DVD REVIEW: The Dark Knight Rises

The Dark Knight returns in the final installment of the trilogy where he must face Gotham’s greatest threat to date – Bane (Tom Hardy).

Unless you have been living under a rock since July, you will know that Christopher Nolan managed to do what we, as Batman fans, hoped he could; finish off his Dark Knight trilogy on a fast paced and thrilling note. That said, there were issues I had with the film.

Christian Bale returns as the man behind the mask, and in the time that has passed since he took the blame for the death of Harvey Dent, he has changed from the brooding man who kept to the shadows, into an entirely different man. Michael Caine steps forward as the father figure that Bruce Wayne needs, and his short appearances on-screen are just heartbreaking; he cares in a way that Wayne cannot understand. Morgan Freeman and Gary Oldman reprise their roles as the support system behind Batman, albeit in slightly reduced capacities. Yes, this really is Bruce Wayne’s story. Here is a man who was so devastated by the loss of his love and the impact that he had on his city – even though his damage may have been well-intentioned.

The Dark Knight was about outsmarting a cunning and mischievous villain, but The Dark Knight Rises takes conflict back to it’s basic roots and Batman encounters the most physically challenging villain to date. The set pieces and he sheer size of the conflicts back up the physical strength of the villain, and these are on a scale we have not seen before in this franchise. Entire streets are filled with Gothamites fighting for their city, and it comes down to hand to hand combat on the ground.

Christopher Nolan has created a story that is grandiose, although slightly rambling. There are times where the audience may feel overwhelmed at the sheer wealth of information being thrown at them, but it is clear that this story has been in the making since Batman Begins, so a knowledge of the stories that have gone before is vital for the sake of understanding the movie. The pacing of the film is, for the most part, brilliant – 164 minutes almost zip by – although there is a section in the middle in which the pace drops, information slows and the film feels sluggish and bloated. As well as this, many of the plot points raised once Bruce Wayne leaves his beloved Gotham may leave the audience scratching their heads. This is where the plotholes arise, and the back-story of Bane is weakened. Happily, this is quickly resolved and the pace speeds again. For the sake of the film though, it seems that this could have been rectified.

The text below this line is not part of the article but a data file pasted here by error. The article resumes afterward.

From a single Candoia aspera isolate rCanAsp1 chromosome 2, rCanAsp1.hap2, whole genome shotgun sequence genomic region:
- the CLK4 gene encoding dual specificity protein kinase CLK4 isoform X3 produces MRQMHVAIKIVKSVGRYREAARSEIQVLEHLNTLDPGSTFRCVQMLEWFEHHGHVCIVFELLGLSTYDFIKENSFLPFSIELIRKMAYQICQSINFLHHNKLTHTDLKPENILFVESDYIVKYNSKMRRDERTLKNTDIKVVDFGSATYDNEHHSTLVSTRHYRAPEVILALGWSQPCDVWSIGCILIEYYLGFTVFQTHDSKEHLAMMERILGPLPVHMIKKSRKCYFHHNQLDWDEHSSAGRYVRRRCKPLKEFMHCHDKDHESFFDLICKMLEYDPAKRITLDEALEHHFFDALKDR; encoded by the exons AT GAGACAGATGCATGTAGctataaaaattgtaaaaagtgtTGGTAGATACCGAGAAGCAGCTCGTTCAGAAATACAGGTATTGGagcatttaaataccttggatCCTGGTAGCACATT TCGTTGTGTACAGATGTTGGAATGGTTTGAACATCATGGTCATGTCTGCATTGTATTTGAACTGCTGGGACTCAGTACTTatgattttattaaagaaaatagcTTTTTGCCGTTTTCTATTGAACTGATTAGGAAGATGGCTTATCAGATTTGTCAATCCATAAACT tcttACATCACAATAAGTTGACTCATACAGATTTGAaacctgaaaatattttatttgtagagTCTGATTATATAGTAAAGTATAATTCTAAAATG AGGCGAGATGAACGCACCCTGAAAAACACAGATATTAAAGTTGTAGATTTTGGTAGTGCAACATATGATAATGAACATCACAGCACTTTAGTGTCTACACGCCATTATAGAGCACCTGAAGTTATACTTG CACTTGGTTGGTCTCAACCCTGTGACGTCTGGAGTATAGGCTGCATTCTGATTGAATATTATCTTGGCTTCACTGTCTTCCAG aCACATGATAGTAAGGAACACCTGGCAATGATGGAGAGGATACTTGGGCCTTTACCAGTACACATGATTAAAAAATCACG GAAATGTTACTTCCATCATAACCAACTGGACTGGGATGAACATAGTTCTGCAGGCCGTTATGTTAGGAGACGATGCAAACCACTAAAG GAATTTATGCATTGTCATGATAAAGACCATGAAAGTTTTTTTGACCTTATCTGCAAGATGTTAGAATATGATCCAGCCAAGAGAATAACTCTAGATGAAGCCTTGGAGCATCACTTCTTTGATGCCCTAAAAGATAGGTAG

In all, The Dark Knight Rises was the film we were waiting for. The villain may be entirely different than the ones we have encountered before, but this is what makes this Batman’s biggest challenge to date. The film is a human drama combined with a disaster movie that is brought to the screen on an epic and spectacular scale. Although the pacing is patchy and there seems to be a little too much going on, Christopher Nolan has done the characters and his vision of Gotham justice, and given the Dark Knight the send off he deserves.

Extras
Superhero fans rejoice; the first extra on The Dark Knight Rises DVD is the teaser trailer for Man of Steel, which, of course, is produced by Christopher Nolan. As well as this the DVD contains a short feature entitled The Journey of Bruce Wayne.

The Journey of Bruce Wayne charts the growth and development of the man that we have come to know as Batman, from his childhood through his party days and journey into becoming the introverted and thoughtful hero we have come to know. Director Christopher Nolan, writers Jonathan Nolan and David S. Goyer talk about the journey of creation and discovery they went on with the character, as well as the journey the character himself goes on. As well as this Christian Bale talks about the consequences of Bruce Wayne’s actions, be they mental, physical or emotional and his loss of purpose by the end of The Dark Knight. Composer Hans Zimmer discusses the notion of the familiar score being taken to another level within The Dark Knight Rises and the question that is posed through the music of the film.

While this featurette is interesting for fans of the film, and for those who were not quite sure what was happening throughout The Dark Knight Rises, the extra features feel a little skimpy. This was the biggest film of the year – until Skyfall – but the DVD does not match the epic scale of the story of the film. A shame. It seems, however, that the Blu-Ray features pack a lot more punch…

The Dark Knight Rises releases on Blu-ray, DVD and Digital Download on 3rd December.

Movie Rating: 4.5/5
Extras Rating: 
2/5
Reviewer: Brogen Hayes

Picturebox Films

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